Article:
BOSTON - Boston officials, livid about a publicity campaign that had disrupted the city by stirring fears of terrorism, vowed to prosecute those responsible and seek restitution for the $500,000 cost of the response.
Officials found a slew of blinking electronic signs adorning bridges and other high-profile spots across the city Wednesday, prompting the closing of a highway and part of the Charles River and the deployment of bomb squads.
The 38 signs were part of a promotion for Cartoon Network TV show "Aqua Teen Hunger Force," a surreal series about a talking milkshake, a box of fries and a meatball. The network's parent is Turner Broadcasting Systems Inc.
"It is outrageous, in a post 9/11 world, that a company would use this type of marketing scheme," Mayor Thomas Menino said. "I am prepared to take any and all legal action against Turner Broadcasting and its affiliates for any and all expenses incurred."
The 1-foot tall signs resembled a circuit board, with protruding wires and batteries. Most depicted a boxy, cartoon character giving passersby the finger - a more obvious sight when darkness fell.
Authorities arrested two men who put up the signs. Peter Berdovsky, 27, of Arlington, and Sean Stevens, 28, of Charlestown, were charged Wednesday night with one count of placing a hoax device and one count of disorderly conduct.
State Attorney General Martha Coakley said they were hired to place the devices. Both were to be arraigned Thursday morning.
As soon as Turner realized the Boston problem around 5 p.m., it said, law enforcement officials were told of their locations in 10 cities where it said the devices had been placed for two to three weeks: Boston, New York, Los Angeles, Chicago, Atlanta, Seattle, Portland, Ore., Austin, Texas, San Francisco and Philadelphia.
"We apologize to the citizens of Boston that part of a marketing campaign was mistaken for a public danger," said Phil Kent, chairman of Turner, a division of Time Warner Inc.
Kent said the marketing company that placed the signs, Interference Inc., was ordered to remove them immediately.
Interference had no immediate comment. A woman who answered the phone at the New York-based firm's offices Wednesday afternoon said the firm's CEO was out of town and would not be able to comment until Thursday.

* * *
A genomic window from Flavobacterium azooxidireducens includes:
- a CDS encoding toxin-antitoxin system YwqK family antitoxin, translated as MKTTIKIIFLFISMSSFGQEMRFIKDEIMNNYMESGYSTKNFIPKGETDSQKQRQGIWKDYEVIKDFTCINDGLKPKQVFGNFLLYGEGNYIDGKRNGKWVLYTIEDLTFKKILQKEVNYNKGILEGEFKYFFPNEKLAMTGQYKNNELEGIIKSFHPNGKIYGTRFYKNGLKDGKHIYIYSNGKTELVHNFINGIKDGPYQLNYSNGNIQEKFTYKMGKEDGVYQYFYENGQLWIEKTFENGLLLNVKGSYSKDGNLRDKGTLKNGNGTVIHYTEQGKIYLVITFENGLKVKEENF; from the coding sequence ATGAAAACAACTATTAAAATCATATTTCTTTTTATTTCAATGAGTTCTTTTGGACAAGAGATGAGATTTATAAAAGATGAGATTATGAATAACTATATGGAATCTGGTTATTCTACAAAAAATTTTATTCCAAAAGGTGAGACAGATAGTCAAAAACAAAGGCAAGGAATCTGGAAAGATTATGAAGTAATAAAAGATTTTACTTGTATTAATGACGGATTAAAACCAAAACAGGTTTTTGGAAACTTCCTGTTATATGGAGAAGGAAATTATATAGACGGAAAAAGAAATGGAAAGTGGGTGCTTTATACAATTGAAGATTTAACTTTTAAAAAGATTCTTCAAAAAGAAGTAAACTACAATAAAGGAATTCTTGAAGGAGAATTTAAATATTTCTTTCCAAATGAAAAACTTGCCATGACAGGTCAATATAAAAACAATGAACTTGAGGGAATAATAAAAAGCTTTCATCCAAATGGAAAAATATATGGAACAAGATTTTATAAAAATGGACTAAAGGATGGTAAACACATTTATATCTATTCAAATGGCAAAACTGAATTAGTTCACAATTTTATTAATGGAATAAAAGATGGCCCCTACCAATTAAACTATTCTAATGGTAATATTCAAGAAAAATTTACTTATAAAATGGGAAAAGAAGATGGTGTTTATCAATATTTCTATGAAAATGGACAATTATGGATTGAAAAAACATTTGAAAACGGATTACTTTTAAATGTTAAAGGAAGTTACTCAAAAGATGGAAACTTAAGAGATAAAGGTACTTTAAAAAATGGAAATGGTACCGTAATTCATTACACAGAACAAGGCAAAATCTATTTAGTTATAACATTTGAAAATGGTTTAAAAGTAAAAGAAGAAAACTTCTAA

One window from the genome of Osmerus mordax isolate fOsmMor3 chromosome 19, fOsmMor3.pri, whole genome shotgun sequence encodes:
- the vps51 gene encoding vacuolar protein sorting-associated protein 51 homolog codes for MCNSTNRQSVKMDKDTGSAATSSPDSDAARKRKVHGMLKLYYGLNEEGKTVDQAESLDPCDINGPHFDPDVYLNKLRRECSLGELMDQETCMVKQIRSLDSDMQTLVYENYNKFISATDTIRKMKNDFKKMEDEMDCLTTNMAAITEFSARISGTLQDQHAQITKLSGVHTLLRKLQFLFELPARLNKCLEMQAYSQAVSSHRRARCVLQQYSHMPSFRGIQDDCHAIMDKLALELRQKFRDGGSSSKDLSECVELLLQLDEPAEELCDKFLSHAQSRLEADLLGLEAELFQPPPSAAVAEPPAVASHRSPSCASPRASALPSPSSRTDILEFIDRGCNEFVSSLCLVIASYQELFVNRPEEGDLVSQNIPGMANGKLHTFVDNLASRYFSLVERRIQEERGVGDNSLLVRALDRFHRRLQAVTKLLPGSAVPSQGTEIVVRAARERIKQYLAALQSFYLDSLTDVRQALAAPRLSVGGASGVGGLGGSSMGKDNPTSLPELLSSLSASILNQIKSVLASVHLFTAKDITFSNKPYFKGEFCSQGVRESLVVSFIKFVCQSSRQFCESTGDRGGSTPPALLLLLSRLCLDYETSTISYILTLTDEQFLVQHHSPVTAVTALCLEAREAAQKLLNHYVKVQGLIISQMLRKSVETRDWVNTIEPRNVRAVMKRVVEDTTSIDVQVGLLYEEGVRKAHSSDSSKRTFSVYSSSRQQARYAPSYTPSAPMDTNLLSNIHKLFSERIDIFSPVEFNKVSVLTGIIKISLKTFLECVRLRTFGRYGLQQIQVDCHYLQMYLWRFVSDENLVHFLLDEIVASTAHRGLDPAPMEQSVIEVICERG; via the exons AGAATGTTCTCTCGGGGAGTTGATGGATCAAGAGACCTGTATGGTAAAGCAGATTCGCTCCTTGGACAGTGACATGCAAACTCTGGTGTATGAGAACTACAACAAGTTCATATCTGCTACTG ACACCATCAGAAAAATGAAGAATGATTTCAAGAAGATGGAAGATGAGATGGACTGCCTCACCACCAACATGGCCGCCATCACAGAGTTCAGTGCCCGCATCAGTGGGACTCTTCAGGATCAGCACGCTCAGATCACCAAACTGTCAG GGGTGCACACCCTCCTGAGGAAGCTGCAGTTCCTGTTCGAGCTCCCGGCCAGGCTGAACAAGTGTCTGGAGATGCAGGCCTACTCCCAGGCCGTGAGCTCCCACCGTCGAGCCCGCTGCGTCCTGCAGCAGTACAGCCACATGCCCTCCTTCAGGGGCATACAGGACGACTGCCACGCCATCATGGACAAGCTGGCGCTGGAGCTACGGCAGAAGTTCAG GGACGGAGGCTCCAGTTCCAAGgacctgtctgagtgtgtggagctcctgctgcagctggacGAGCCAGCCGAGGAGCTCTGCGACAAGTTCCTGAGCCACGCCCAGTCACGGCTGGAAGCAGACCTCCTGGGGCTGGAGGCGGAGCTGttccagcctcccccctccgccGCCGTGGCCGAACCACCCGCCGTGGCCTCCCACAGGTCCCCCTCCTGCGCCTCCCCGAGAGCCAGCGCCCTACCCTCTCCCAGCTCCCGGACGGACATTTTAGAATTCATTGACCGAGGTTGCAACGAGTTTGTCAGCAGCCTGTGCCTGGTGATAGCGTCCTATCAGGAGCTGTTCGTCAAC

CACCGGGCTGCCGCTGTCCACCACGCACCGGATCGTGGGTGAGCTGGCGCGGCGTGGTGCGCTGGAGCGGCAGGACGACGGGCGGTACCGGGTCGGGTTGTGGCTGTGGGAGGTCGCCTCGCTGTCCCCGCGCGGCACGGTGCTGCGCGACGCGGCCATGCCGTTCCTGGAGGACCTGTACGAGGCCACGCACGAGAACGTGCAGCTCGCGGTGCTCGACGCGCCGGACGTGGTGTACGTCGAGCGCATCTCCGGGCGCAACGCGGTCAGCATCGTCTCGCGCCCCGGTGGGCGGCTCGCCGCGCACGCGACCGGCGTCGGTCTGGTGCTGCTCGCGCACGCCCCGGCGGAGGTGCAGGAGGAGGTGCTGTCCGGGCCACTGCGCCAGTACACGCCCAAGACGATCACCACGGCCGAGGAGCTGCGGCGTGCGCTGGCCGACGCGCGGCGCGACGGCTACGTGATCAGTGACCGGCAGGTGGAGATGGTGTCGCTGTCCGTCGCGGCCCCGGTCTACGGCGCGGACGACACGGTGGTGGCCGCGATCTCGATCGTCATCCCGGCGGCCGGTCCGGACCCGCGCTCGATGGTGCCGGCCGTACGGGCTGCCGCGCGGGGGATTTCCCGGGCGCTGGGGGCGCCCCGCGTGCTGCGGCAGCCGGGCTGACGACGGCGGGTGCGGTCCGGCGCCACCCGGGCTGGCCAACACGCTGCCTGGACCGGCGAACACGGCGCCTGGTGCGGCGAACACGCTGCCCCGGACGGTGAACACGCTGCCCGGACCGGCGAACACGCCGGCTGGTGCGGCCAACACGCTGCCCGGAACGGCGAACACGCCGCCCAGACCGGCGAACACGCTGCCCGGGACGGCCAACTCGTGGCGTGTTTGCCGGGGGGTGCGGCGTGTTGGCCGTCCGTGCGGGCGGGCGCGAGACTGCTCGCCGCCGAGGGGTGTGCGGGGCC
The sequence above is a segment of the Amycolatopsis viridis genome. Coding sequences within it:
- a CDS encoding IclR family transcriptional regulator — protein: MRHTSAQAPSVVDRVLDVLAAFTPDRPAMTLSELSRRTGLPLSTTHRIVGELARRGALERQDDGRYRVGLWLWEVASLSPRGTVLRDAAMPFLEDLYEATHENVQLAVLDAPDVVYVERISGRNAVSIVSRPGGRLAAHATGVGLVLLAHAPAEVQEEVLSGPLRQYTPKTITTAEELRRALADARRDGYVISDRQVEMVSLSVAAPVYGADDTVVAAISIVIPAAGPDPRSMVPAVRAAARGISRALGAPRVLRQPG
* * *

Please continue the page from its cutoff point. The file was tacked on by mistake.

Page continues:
Messages seeking additional comment from the Atlanta-based Cartoon Network were left with several publicists.
"Everyone can play a part by holding Turner Broadcasting to account for today's events," Suffolk District Attorney Daniel Conley said.
Authorities are investigating whether Turner or other companies should be criminally charged, Coakley said.
"We're not going to let this go without looking at the further roots of how this happened to cause the panic in this city," Coakley said.
In Seattle and several suburbs, the removal of the signs was low-key. "We haven't had any calls to 911 regarding this," Seattle police spokesman Sean Whitcomb said Wednesday.
Police in Philadelphia said they believed their city had 56 devices. The New York Post reported that police confiscated 41 in Manhattan and Brooklyn.
Berdovsky, an artist, told The Boston Globe he was hired by Interference and said he was "kind of freaked out" by the furor.
"I find it kind of ridiculous that they're making these statements on TV that we must not be safe from terrorism, because they were up there for three weeks and no one noticed. It's pretty commonsensical to look at them and say this is a piece of art and installation," he said.
A voice mail box for Berdovsky was full Wednesday night. The Associated Press was unable to find whether Stevens had a lawyer.
The rash of calls around the same time is being investigated, Police Commissioner Edward Davis said.
"There's no indication it came from panicked residents," he said.
"Aqua Teen Hunger Force" is a cartoon with a cultish following that airs as part of a block of programs for adults on the Cartoon Network. A feature length film based on the show is slated for release March 23.